January 26th, known as Australia Day, is the anniversary of the arrival of the First Fleet of 11 convict ships from Great Britain. It is a national holiday and traditionally marks the landing of Captain Arthur Phillip and the raising of the Union Jack in 1788 at Port Jackson in present-day Sydney. The Australian historian, Manning Clark, author of the six-volume History of Australia, noted that on January 26, 1808, “the ‘anniversary of the foundation of the colony’ was observed in the traditional manner with ‘drinking and merriment’ ”. Dr Elizabeth Kwan gives a detailed account of early celebrations in an article, available online, Celebrating Australia: A History of Australia Day. The article contains many interesting illustrations and photos dating from the eighteenth century, see: http://www.australiaday.org.au/australia-day/history/
Many Aboriginal and Torres Strait Islander peoples do not wish to celebrate this day and have termed it Survival or Invasion Day and asked that the date be changed to another month, however, this is yet to be accepted by any Australian Prime Minister, present or past.
Unlike the US, Canada and New Zealand where treaties were signed with the indigenous peoples no treaty was signed by the British when settling the Australian colony in 1788.
Instead, Aboriginal people were dispossessed due to the legal fiction that the continent was terra nullius, or no man’s land. This conveniently applied the so-called “barbarian” theory, which held that some indigenous peoples are “so low in the scale of social organisation” that the law need not recognise their rights and interests.
The difference between Australia and these other nations is stark. Only Australia fails to recognise the sovereignty of its first nations by way of a treaty. 
In 1962, Aboriginal people were finally granted the vote in federal elections, however, it was not until the historic referendum of 1967 that Aboriginal people were allowed to be counted and included as part of the population, thereby allowing for the removal in the Constitution of the impediment in s.127 to counting Aboriginal people in the official census.
Much has been written about the 1967 referendum and an outline and analysis may be read in a Background Paper 11 1996-97, The Origin of Commonwealth Involvement in Indigenous Affairs and the 1967 Referendum see: http://www.aph.gov.au/library/pubs/bp/1996-97/97bp11.htm
This paper states:
Though its practical significance may be questioned and though it has not lead to parity between indigenous and non-indigenous Australians in social, economic and health status, the 1967 referendum has provided a head of power for some significant legislation and has been of unquestionable symbolic significance. Although the event may have become distorted by myths, it has come to act as a form of historical shorthand for a decade of change which begun in the early 1960s and ended in the early 1970s.
Treaty and/or Constitutional recognition?
There has been considerable debate over the constitutional recognition of Indigenous peoples over many years. A 1999 federal referendum called for the insertion of a new preamble, or opening words, into the Constitution. The referendum was rejected along with the proposal for a republic, and even though a majority of the States went ahead and amended their Constitutions to recognize the Indigenous peoples, expert panel reports, national consultative conventions and other engagement has not resulted in furthering the cause of Indigenous recognition within the Constitution.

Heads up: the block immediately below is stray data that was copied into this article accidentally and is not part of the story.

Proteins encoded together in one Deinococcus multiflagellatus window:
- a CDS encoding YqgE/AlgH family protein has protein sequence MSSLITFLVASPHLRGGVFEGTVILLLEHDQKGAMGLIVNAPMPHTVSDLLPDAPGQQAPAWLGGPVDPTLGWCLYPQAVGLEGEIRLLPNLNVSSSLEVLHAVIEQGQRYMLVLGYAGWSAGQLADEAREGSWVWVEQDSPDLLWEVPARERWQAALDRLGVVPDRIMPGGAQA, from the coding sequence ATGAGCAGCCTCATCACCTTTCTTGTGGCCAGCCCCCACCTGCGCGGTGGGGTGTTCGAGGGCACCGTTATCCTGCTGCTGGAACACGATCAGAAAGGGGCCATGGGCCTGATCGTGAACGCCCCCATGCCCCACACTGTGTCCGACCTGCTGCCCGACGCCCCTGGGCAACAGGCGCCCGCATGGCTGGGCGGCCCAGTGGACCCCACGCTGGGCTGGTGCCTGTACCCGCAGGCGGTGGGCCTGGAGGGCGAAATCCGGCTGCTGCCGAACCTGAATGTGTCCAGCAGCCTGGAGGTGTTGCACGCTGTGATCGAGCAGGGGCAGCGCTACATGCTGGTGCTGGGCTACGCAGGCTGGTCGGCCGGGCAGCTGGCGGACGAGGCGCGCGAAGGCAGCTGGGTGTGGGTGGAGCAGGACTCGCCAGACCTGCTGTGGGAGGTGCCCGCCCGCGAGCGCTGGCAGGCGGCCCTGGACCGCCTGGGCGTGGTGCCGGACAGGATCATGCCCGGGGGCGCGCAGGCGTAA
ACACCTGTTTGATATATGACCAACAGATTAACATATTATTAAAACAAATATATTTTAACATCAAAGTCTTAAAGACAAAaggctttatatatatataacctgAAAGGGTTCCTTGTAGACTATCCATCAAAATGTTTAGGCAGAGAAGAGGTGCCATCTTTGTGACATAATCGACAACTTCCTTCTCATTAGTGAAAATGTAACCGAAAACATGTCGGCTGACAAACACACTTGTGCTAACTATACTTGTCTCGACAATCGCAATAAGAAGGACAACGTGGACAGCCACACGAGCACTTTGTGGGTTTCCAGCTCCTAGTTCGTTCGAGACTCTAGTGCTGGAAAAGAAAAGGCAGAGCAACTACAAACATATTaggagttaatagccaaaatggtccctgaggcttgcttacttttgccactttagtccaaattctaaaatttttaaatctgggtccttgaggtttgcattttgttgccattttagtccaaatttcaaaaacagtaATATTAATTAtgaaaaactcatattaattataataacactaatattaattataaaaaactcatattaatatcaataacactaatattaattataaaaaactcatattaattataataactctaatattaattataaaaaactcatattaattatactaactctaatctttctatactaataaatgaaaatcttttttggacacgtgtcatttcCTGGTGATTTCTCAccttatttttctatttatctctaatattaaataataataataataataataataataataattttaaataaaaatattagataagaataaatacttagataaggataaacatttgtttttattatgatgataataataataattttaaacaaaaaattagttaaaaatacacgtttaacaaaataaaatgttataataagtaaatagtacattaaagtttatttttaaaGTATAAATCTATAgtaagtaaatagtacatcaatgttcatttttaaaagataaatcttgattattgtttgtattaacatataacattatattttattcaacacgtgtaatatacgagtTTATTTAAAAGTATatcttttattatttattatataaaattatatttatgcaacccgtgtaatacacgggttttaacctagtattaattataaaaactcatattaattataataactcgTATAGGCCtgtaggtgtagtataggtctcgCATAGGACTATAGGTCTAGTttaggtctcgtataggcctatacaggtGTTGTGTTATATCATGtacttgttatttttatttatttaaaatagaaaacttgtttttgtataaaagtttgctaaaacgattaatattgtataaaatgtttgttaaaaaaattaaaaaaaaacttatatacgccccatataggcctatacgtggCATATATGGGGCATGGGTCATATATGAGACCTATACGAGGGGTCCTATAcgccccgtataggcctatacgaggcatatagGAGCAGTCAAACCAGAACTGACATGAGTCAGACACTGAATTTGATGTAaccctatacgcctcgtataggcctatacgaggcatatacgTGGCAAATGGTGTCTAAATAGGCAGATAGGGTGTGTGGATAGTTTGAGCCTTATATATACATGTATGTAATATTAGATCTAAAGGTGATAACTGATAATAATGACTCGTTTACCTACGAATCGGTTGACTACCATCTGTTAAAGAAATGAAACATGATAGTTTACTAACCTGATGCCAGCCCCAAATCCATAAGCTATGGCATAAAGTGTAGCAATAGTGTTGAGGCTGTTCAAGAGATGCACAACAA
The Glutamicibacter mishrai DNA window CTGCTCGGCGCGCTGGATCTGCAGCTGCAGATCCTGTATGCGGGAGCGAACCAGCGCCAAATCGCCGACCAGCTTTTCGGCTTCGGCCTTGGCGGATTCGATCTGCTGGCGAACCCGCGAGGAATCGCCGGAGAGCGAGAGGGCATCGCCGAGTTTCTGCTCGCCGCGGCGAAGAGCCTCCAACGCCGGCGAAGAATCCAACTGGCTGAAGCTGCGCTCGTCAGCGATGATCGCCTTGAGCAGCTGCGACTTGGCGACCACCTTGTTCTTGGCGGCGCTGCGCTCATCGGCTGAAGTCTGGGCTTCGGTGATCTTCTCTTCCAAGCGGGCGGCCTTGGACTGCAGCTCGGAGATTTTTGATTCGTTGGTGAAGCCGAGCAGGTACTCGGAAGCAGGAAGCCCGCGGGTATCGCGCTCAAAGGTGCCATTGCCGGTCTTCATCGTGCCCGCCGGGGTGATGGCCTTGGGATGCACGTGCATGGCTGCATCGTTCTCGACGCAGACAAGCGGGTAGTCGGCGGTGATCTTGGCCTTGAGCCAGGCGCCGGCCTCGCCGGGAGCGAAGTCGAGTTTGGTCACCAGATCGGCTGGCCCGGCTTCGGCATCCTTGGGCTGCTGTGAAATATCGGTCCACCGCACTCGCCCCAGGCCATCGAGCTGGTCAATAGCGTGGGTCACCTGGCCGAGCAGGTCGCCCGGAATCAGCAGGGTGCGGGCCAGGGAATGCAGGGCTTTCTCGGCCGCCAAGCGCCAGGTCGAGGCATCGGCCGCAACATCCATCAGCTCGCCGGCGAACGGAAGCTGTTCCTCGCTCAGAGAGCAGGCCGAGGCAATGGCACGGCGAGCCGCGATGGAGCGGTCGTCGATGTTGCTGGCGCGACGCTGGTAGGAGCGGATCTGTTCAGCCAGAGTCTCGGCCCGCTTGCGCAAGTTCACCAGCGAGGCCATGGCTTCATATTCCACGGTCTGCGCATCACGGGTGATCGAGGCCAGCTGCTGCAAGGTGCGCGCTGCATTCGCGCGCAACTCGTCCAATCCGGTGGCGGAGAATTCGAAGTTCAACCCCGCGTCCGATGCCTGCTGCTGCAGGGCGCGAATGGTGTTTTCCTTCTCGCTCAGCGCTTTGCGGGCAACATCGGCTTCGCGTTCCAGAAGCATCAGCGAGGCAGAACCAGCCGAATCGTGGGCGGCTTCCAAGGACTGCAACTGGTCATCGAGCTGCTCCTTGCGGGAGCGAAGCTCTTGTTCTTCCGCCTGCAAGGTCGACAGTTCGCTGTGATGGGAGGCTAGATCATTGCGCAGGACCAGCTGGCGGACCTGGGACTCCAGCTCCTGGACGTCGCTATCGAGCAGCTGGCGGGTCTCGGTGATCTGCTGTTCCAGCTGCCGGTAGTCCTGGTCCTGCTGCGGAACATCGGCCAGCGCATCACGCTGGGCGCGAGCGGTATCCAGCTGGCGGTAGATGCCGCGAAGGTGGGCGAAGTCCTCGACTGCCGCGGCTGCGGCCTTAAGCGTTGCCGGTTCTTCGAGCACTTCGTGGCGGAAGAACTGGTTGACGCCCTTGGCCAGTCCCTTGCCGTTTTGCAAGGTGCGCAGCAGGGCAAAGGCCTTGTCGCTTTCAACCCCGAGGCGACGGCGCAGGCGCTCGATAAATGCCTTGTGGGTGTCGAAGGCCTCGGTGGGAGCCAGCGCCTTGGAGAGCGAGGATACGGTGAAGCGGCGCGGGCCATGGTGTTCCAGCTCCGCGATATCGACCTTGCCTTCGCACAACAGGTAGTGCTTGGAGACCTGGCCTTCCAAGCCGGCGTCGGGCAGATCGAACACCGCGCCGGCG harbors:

In December 2015 the new Prime Minister, Malcom Turnbull, established a Referendum Council on constitutional recognition of Aboriginal and Torres Strait Islander peoples. The Referendum Council will advise on progress and next steps towards a referendum to recognise Aboriginal and Torres Strait Islander peoples in the Australian Constitution and report back by June 2016.
It has been stated that apart from a change in the Constitution the inclusion of a treaty would also bring about a resolution to the existing problem – while constitutional recognition sits within the ‘framework of government’, a treaty could allow for Aboriginal sovereignty. It was noted by the Harvard Project on American Indian Economic Development under a heading titled ‘Sovereignty Matters’,
When Native nations make their own decisions about what development approaches to take, they consistently out-perform external decision makers on matters as diverse as governmental form, natural resource management, economic development, health care, and social service provision.
Professor George Williams has noted that the new Referendum Council of Prime Minister Malcolm Turnbull “will have to grapple with the fact that constitutional change is not the only reform being pressed. As the recognition debate has drifted, the call has grown louder among Aboriginal people for a treaty. Some want a treaty instead of constitutional reform. Others demand both.”
 George Williams, How an Indigenous treaty would build a better foundation for Australia
 The Harvard Project on American Indian Economic Development <hpaied.org/about/overview>